Bob Duff

Senate Majority Leader

Bob Duff

Standing Up For You!

July 28, 2020

Senate Democrats Lead Passage of Expanded Absentee Voting Law in Connecticut

HARTFORD – Democratic Senate leaders applauded the final passage in the Senate today of a bill that will allow Connecticut citizens who are concerned about contracting the coronavirus at a polling location this year to vote instead by absentee ballot – an option which had previously been denied them.

The Senate today approved House Bill 6002, “AN ACT CONCERNING ABSENTEE VOTING AT THE 2020 STATE ELECTION AND ELECTION DAY REGISTRATION,” by a vote of 35-1; the bill overwhelmingly passed the House of Representatives last week and now heads to Governor Lamont, who is expected to sign the bill into law.

“We were facing the unconscionable scenario in November’s general election of having an untold number of Connecticut residents put their health and lives at risk in order to exercise their right to vote. That situation had to be prevented,” Senate President Pro Tempore Martin Looney (D-New Haven) said today. “The bill we have now passed and sent on to the governor is somewhat limited in scope, but its impact should be highly consequential for those who value public participation and making their voices heard on the issues of the day. Voting is the cornerstone of American democracy, and today we protected that critical right for all of Connecticut’s residents.”

“I’ve been invigorated by the public debate around expanding absentee ballot access, and I think it bodes well for any future discussions the legislature may have regarding other changes to Connecticut’s voting regulations which, quite frankly, need to catch up with the times,” Senate Majority Leader Bob Duff (D-Norwalk) said. “Sometimes it takes a crisis to appreciate not only what you have, but to realize what changes we need to make. Social interaction and the ability to vote your conscience without fear of contracting a deadly disease is something that we all value and that maybe we took a little bit for granted until now. This bill will help remedy any health concerns our citizens may have and will ensure that we can continue with the representative democracy that makes our state and our nation so great.”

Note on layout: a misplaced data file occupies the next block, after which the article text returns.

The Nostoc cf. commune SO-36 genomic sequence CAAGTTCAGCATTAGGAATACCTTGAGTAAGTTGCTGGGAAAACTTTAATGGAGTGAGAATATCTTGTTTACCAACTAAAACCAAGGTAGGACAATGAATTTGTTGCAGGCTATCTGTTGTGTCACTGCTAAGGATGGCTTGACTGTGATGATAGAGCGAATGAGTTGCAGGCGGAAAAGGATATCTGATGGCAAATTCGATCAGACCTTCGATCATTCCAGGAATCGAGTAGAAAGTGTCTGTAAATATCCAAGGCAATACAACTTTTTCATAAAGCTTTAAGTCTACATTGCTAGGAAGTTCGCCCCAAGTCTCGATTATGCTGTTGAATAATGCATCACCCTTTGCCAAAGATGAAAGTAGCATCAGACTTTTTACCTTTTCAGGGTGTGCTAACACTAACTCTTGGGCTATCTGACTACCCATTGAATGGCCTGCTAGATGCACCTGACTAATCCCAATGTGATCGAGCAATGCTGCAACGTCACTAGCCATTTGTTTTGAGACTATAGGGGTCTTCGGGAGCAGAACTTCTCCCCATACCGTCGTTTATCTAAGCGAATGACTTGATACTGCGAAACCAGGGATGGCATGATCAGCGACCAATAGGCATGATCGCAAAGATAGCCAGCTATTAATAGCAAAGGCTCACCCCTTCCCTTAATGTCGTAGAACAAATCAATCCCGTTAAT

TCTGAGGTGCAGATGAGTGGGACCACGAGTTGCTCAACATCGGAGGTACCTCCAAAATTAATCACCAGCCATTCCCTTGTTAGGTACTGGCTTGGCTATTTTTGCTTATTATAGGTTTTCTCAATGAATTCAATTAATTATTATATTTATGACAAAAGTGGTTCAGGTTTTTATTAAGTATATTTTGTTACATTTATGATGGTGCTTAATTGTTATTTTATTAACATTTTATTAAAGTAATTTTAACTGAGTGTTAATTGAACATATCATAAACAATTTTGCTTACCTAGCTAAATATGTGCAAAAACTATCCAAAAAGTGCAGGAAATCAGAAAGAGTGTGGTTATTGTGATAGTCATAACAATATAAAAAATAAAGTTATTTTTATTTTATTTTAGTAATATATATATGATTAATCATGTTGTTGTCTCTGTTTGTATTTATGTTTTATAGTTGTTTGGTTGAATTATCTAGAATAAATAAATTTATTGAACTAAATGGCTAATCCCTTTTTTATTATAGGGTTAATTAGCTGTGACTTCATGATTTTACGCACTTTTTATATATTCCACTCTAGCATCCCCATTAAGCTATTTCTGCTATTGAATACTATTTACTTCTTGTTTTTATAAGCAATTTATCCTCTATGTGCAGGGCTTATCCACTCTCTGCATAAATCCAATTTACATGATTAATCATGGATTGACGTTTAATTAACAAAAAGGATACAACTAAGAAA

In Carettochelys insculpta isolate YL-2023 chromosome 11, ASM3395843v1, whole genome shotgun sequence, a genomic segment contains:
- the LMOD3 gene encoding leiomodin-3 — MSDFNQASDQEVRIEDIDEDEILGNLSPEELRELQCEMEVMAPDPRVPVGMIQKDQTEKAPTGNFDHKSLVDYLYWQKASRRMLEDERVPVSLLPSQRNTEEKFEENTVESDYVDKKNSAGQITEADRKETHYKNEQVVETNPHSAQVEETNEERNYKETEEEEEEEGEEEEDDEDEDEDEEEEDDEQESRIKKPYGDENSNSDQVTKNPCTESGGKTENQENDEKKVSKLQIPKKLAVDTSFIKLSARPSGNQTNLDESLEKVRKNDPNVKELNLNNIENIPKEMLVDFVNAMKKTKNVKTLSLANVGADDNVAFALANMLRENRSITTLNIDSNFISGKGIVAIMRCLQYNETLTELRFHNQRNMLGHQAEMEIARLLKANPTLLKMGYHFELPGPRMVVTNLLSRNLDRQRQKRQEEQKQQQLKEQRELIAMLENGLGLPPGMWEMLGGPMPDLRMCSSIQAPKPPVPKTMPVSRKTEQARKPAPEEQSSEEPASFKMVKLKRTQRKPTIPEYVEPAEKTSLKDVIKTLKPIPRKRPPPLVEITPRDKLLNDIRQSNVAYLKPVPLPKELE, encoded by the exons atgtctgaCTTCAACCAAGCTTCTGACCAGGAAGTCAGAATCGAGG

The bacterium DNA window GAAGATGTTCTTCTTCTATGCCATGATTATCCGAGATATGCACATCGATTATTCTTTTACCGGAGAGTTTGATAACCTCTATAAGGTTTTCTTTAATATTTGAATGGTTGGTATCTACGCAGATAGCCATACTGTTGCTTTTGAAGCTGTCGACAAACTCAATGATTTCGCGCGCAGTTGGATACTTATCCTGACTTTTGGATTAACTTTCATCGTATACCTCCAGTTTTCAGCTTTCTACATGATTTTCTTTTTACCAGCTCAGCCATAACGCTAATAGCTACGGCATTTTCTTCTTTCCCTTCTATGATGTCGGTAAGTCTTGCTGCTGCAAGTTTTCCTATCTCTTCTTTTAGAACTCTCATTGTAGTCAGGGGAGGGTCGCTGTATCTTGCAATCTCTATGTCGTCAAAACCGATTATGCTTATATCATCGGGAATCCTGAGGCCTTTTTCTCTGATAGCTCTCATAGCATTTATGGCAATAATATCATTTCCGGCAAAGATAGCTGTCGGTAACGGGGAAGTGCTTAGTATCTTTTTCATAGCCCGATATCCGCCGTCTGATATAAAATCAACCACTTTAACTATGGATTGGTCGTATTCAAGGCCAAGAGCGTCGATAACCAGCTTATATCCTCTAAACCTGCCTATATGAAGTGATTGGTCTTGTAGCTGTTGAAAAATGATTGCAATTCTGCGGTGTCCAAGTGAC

Connecticut law currently only allows its state residents to vote by absentee ballot for six specific reasons:

  • If the voter is on active duty with the U.S. Armed Forces
  • If the voter will be absent from town during the entire time that polls are open
  • If the voter is ill
  • If the voter has a physical disability which prevents them from voting in person
  • If the voter’s religion prohibits them from voting that day
  • Or if the voter is working at the polls in a primary, election or referendum

But the global COVID-19 pandemic, which has infected more than 48,000 people in Connecticut and killed more than 4,400 state residents, has raised concerns about standing in line at the polls, or voting in a crowded polling location – especially for the elderly and those with underlying medical conditions, who are particularly susceptible to the coronavirus.

The solution is (House or Senate bill number), which amends Connecticut law for 2020 only to allow for absentee voting due to “the sickness of COVID-19.”

The bill also allows any person who is in line to vote before polls close at 8 p.m. to access Connecticut’s “same-day registration” procedure at that polling location, as long as they meet all of the state’s voter eligibility requirements; existing state law only allows for same-day voter registration from 6 a.m. until 8 p.m. at specific locations in town, but then the voter must proceed to their own local polling place in order to cast their vote.

The issue of expanded absentee voting in Connecticut received widespread support at last week’s public hearing on the bill, when nearly 250 people submitted testimony online or via email. The bill was supported by the AARP, the League of Women Voters, ConnPIRG, the ACLU, the CCAG, disability rights advocates, religious leaders, retirees, civic organizations, municipal officials, social workers, and hundreds of others.

Connecticut has an unusually low absentee voting record when compared to America as a whole. There have been 21.7 million ballots cast in Connecticut over the past 32 years, with only 1.5 million cast via absentee ballot – just seven percent all votes cast, according to online statistics from the Secretary of the State’s office.

But in 2018, 23% of all U.S. residents voted via absentee ballot, according to the U.S. Census – more than three times Connecticut’s average. In 2018, only 60% of Americans physically voted in-person at a polling location, while in Connecticut, 94% of state residents voted in-person.